Football

Four co-hosts for 2026 World Cup?

The 2026 World Cup could be split among up to four countries, Fifa president Gianni Infantino said yesterday, announcing the organisation would encourage applications to co-host the tournament.

"We will encourage co-hosting for the World Cup because we need Fifa to show we are reasonable and we have to think about sustainability long-term," Infantino told a small group of reporters on the sidelines of a meeting in Doha.

"(We could)... maybe bring together two, three, four countries who can jointly present a project with three, four, five stadiums each.

"We will certainly encourage it. Ideally, the countries will be close to each other."

His remarks could open the way to a joint bid from the United States, Canada and Mexico, which have already said they intend to hold discussions over the possibility.

At the end of last year, Victor Montagliani, president of the Concacaf federation that the three countries belong to, said he expected formal discussions to start once "all the rules and regulations" related to the bid were announced.

Concern has been raised about the financial burden placed on a single tournament host, and the bad publicity generated by stadiums built and then abandoned after use.

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The only time Fifa has previously sanctioned co-hosting was in 2002, when Japan and South Korea staged a tournament that was widely heralded as a success.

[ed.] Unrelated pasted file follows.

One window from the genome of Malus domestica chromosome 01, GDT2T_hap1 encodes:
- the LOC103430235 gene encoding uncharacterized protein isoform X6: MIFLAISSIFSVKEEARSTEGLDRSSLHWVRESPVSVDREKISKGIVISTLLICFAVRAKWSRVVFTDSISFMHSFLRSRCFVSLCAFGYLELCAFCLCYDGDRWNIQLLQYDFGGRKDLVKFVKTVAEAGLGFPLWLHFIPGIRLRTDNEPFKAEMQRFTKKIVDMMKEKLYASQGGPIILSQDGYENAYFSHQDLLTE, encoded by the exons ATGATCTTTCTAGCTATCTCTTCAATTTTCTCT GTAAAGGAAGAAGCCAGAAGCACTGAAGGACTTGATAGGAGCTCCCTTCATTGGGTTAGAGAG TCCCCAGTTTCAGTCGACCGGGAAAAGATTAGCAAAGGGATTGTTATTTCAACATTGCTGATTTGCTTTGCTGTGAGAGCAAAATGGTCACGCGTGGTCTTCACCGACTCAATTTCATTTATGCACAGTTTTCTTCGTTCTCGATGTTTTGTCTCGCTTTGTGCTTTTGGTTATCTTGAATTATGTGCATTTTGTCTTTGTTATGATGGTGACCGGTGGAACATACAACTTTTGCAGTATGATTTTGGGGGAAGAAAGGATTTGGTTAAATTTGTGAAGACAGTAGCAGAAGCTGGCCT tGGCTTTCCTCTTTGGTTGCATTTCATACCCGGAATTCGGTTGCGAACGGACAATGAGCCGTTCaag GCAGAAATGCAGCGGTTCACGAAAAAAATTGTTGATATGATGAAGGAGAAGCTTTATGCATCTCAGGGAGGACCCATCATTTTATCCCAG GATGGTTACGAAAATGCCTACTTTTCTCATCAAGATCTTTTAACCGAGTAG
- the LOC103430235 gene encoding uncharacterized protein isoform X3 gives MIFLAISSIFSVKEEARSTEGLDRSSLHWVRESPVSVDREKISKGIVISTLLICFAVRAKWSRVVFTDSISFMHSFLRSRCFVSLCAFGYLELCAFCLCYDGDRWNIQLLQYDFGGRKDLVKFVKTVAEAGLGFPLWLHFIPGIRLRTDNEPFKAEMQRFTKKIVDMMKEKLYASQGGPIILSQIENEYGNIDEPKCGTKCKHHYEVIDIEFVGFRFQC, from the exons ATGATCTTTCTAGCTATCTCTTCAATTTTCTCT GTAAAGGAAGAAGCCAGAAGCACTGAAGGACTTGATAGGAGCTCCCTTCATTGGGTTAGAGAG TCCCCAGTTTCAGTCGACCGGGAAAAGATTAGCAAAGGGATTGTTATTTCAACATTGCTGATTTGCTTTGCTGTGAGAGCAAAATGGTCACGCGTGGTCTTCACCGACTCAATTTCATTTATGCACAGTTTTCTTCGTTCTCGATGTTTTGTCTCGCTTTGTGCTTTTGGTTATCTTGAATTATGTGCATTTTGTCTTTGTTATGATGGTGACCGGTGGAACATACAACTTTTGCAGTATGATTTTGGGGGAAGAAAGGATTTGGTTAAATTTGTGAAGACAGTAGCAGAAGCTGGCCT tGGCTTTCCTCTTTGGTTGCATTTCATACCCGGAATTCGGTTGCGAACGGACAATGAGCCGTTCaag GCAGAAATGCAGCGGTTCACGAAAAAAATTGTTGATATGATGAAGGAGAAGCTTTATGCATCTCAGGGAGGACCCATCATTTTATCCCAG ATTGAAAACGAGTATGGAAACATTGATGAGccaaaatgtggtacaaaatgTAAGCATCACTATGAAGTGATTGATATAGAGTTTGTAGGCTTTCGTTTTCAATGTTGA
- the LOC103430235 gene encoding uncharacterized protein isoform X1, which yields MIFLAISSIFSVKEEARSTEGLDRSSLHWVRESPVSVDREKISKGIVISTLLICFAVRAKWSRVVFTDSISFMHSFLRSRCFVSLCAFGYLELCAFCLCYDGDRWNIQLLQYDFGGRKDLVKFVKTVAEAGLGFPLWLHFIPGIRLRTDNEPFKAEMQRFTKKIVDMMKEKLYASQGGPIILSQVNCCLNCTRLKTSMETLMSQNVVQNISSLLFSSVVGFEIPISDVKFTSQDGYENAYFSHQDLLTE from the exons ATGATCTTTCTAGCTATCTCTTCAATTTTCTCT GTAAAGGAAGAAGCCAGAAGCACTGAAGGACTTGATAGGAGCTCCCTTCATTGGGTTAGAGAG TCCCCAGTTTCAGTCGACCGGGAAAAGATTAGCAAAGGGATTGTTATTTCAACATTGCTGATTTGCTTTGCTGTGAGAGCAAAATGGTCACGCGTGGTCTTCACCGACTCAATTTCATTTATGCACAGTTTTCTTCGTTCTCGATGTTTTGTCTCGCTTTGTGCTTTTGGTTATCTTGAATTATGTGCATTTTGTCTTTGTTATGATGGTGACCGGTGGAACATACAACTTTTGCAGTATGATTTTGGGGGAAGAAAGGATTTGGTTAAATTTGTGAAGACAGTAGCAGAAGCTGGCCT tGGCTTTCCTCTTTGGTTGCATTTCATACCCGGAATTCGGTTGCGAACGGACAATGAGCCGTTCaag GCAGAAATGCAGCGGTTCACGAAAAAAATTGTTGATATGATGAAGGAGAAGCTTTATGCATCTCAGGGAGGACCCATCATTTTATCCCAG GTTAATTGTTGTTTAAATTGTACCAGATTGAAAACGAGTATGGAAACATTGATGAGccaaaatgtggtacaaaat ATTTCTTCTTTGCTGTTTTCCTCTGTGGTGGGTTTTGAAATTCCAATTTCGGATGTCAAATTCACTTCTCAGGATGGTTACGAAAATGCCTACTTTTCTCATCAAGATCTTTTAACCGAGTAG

The idea has taken off at the European Championship, with Belgium and Holland co-hosting in 2000, Austria and Switzerland in 2008 and Poland and Ukraine in 2012.

It’s a good idea, and Europe has of course previously worked in this way on the European Championship. Swedish FA chairman Karl-Erik Nilsson expressing support for a multi-host World Cup

The next tournament in 2020 has been designated as Pan-European and is due to be staged in 13 cities in 13 countries.

Swedish FA chairman Karl-Erik Nilsson quickly backed co-hosting for the World Cup.

"It's a good idea, and Europe has of course previously worked in this way on the European Championship," he said.

"We are used to it and it works well, it makes it possible for more countries to arrange (tournaments), and in that way it is positive."

But there is likely to be opposition from fans' groups, given the higher costs involved in following a team through different countries.

Infantino also revealed that many domestic leagues are happy with the idea of a 48-team World Cup, with a few against the proposal.

Among other issues the Fifa boss discussed were sin bins and additional substitutions, although he said they are "far away" from being concrete proposals.

Infantino also played down concerns about possible violence at next year's World Cup in Russia despite several flashpoints involving their supporters at last year's European Championship in France.

"I'm not concerned about trouble and violence in 2018," he said. "I have full confidence in Russian authorities, they are taking this matter very, very seriously." - REUTERS

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